Exercise 5.1 The Distance Between Us
“Use your camera as a measuring device. This doesn’t refer to the distance scale on the focus ring(!). Rather, find a subject that you have an empathy with and take a sequence of shots to ‘explore the distance between you’. Add the sequence to your learning log, indicating which is your ‘select’ – your best shot.”
I had a little trouble choosing my subject for this one as I couldn’t think of an object I had empathy with…then I realised the most obvious choice is to take pictures of my partner. This was quite challenging, as he is currently madly busy doing up our house, which meant I grabbed my camera with no preparation or time to think.
Its quite irritating having someone waving a camera around when you are in the middle of working, so I just had to get on with it. but I think this caused me not to over think what I was doing and maybe that helped my creativity. As you can see, some of the images are underexposed. I used my on camera flash as a spur of the moment fix.
This is a mistake I like: I know this is underexposed, but I like the tinge of blue back light.
I’ve been telling him Crocs are evil for quite some time, but he still wears them… I prefer the stance of the feet facing front, though I’m not sure why. Maybe its because you know the subject must be facing you, but we are looking at his feet. You can see the light by his left foot has blown which isn’t ‘good’, but its pretty (to me!) Other details have crept into the frame – workbench, chairs and his bike.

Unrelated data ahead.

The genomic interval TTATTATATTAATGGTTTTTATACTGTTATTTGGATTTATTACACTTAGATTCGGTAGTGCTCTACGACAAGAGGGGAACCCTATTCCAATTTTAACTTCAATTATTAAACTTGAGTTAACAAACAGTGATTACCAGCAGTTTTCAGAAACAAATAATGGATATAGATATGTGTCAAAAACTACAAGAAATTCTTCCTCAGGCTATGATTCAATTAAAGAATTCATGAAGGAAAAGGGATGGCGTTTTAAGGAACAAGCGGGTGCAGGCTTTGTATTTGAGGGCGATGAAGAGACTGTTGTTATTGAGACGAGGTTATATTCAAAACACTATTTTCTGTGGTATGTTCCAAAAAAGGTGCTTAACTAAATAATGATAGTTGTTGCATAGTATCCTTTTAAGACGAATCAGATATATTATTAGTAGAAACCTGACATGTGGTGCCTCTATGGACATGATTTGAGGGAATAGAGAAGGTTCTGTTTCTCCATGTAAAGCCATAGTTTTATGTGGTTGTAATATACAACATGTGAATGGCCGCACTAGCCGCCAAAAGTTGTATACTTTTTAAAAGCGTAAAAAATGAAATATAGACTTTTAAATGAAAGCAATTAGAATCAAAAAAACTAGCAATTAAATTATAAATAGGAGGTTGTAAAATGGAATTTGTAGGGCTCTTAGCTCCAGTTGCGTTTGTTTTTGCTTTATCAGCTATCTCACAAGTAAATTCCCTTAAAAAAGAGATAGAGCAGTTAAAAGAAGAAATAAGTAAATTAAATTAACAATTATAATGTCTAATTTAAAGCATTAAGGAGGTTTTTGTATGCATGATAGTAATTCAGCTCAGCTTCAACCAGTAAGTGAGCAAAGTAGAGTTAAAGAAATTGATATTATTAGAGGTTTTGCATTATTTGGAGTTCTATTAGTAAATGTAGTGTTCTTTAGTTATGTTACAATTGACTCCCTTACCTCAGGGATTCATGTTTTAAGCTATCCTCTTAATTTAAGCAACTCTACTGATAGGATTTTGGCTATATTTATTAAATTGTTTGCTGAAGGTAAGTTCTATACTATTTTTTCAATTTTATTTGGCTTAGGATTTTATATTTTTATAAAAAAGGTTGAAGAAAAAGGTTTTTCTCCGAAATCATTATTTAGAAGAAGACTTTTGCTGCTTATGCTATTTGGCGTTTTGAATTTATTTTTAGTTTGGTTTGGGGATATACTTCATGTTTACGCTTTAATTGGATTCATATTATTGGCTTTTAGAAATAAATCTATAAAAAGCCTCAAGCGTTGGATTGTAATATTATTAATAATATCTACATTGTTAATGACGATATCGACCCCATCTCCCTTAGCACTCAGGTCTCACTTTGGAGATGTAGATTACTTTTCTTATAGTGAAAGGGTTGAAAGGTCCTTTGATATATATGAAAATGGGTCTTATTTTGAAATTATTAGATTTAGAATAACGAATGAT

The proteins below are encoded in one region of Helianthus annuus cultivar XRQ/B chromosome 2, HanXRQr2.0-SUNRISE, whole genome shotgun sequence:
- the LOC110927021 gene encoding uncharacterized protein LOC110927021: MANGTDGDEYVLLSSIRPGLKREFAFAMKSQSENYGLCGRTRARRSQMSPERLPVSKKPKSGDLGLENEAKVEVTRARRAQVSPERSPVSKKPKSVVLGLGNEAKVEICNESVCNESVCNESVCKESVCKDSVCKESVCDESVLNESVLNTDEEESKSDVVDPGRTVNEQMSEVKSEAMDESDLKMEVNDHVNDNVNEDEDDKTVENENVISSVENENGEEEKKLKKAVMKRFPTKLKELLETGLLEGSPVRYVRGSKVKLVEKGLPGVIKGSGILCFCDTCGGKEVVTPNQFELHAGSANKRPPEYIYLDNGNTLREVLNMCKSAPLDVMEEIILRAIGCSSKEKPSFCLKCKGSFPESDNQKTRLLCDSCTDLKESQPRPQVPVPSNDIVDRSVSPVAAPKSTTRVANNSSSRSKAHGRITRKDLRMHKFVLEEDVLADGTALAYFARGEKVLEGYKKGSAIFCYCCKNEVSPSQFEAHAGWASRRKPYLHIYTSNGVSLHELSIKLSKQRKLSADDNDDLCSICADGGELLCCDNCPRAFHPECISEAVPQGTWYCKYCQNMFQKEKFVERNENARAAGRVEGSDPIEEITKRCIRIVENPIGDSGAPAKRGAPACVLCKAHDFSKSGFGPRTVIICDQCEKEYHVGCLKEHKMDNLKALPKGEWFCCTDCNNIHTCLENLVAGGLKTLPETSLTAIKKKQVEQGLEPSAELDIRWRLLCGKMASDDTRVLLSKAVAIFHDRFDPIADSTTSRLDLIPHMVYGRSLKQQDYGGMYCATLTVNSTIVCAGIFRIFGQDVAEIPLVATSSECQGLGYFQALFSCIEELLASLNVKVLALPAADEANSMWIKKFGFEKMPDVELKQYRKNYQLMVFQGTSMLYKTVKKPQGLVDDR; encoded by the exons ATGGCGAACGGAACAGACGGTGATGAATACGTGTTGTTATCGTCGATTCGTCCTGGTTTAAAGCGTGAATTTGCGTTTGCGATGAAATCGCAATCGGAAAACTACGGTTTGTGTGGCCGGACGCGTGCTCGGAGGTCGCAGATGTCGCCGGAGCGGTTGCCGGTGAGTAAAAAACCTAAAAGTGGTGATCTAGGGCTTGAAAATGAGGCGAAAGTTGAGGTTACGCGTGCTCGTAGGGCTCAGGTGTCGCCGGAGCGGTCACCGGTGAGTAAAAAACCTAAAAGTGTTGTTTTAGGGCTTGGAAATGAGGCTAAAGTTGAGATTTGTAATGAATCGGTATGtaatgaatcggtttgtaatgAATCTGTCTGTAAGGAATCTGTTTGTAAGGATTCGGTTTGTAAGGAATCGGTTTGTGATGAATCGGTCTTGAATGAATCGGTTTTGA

Cropped close up. The more images I took, the more I got drawn into looking at texture. Can I get away with the frame being in focus not the person? I hope so…I like that he’s frowning!
Completely distracted now…I was drawn to the wood, metal and flaky yellow paint
The background is very mottled and grainy – but I love the patina on this old pipe.
Through a gap in the wall again – this time ignoring texture and having my subject in focus
Love the texture again here – and the blue paint with the ‘orange’ tones of the brick and his face
I should add this is not staged; he was in mid phone call which allowed me to get a more natural facial expression
The ISO is up to 800 on some of these shots, and I did have difficulty taking pictures indoors with limited light, also the exposure was particularly tricky when shooting through the hole on the wall. I did up the exposure in photoshop for some of these images. If you’re being picky, I gather some people would re-work the catch light – to add one to both eyes and re-position at two or ten o’clock.
As I type this, the hole in the wall is already boarded up, and the opportunity to return to the same view point has gone. I got really drawn into this subject, it was so interesting to see what happened within the frame, and also how much I was drawn to texture every bit as much as capturing my partner…Using the relationship between him and his surroundings, allowed me to shift emphasis from him to the fabric of the building and back again.